An absence of two months from these pages has made me step back and see the changes to our society with even greater anxiety. Only yesterday it was revealed in our sister paper, the Guardian, that the British government, alone among 27 members of the EU, wants the system of data collection – including mobile phone numbers and credit card details – affecting travellers in Europe to include sea and rail travel, all domestic flights and those between EU countries. The crucial point is that Britain wants this information not just for fighting terror and organised crime but for general surveillance. The phrase used by our government in the questionnaire circulated to all member states is ‘more general public policy purposes’.
I have always sought to make the distinction between the controlled state being brought about by New Labour and ideas of a police state. But the thought of these ‘general public policy purposes’ causes a shiver to pass up my spine and makes me wonder if I have mistaken the urges that lurk in the dark heart of the political establishment. So let’s be quite clear. This phrase predicates a police state.
In the name of the great democrats who have occupied the benches in the House of Commons down the ages, what right has the government to know my credit card number, my cell phone number, my destination, or even when I take a trip abroad, or catch the plane to Inverness? Has this been debated in Parliament? No. Are there plans to drag ministers and civil servants in front of the select committees to examine and expose them. Not as far as I can discover, and that is what gives me these dreadful intimations of the future. Parliament has never been less vigilant or more feckless in the face of these numerous unsanctioned measures that steadily accumulate to increase state power.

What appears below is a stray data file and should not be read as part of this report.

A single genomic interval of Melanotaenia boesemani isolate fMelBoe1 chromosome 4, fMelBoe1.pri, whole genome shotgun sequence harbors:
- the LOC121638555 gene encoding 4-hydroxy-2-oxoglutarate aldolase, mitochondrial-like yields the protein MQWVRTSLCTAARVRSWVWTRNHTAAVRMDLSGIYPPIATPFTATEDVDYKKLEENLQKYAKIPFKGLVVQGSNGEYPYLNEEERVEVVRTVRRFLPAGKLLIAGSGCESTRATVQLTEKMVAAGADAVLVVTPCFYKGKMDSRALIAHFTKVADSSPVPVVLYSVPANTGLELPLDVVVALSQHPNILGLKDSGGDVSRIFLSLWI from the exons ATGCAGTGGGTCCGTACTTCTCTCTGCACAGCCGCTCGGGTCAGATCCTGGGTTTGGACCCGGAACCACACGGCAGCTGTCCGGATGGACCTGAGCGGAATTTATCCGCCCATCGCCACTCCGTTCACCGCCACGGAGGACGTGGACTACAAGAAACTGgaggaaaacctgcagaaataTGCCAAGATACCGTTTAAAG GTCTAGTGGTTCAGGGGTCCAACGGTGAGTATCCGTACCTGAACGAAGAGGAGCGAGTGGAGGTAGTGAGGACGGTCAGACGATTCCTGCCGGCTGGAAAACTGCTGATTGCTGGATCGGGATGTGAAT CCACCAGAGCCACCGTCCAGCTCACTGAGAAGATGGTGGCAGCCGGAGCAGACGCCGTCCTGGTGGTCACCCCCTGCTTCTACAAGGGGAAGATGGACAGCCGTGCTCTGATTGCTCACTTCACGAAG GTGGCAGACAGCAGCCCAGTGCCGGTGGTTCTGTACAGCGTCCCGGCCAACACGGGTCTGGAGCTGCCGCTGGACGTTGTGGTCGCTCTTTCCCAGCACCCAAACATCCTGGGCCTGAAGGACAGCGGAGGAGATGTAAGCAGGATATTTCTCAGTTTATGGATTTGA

If you want to know how Britain will be in 20 years’ time, the best place to look is the legislation affecting children. An excellent report produced by, among others, Action on Rights for Children, Liberty, the Open Rights Group and No2ID, paints a horrific picture of the intensive surveillance of our children who are being conditioned to tolerate the collection of biometric data (fingerprints for library use) and the endless attention of these faceless monitors.
A new database is planned which will contain the details of every 14-year-old child in England and Wales, his or her exam results, difficulties within and outside the family – literally everything. And by the time they all reach adulthood, the databases will have merged to give the state complete access to their most personal information. No child will be able to escape his past, or the judgment and watchfulness of the bureaucrats who may decide their destiny. Little wonder that in his dim way the Martin Salter concluded that DNA ought to be added to this great pool of information. The state will know everything about us so why not allow it dominion over our biological essence too?
I estimate that we have just one chance to turn the tide on these trends – the next general election. We can rely on the Liberal Democrats but it will be important to know where the Conservatives stand. Let’s hope that real democrats in their number, such as David Davis and Dominic Grieve, will persuade the likes of Ottaway and Philip Davies to think before they speak, or at least shut the hell up.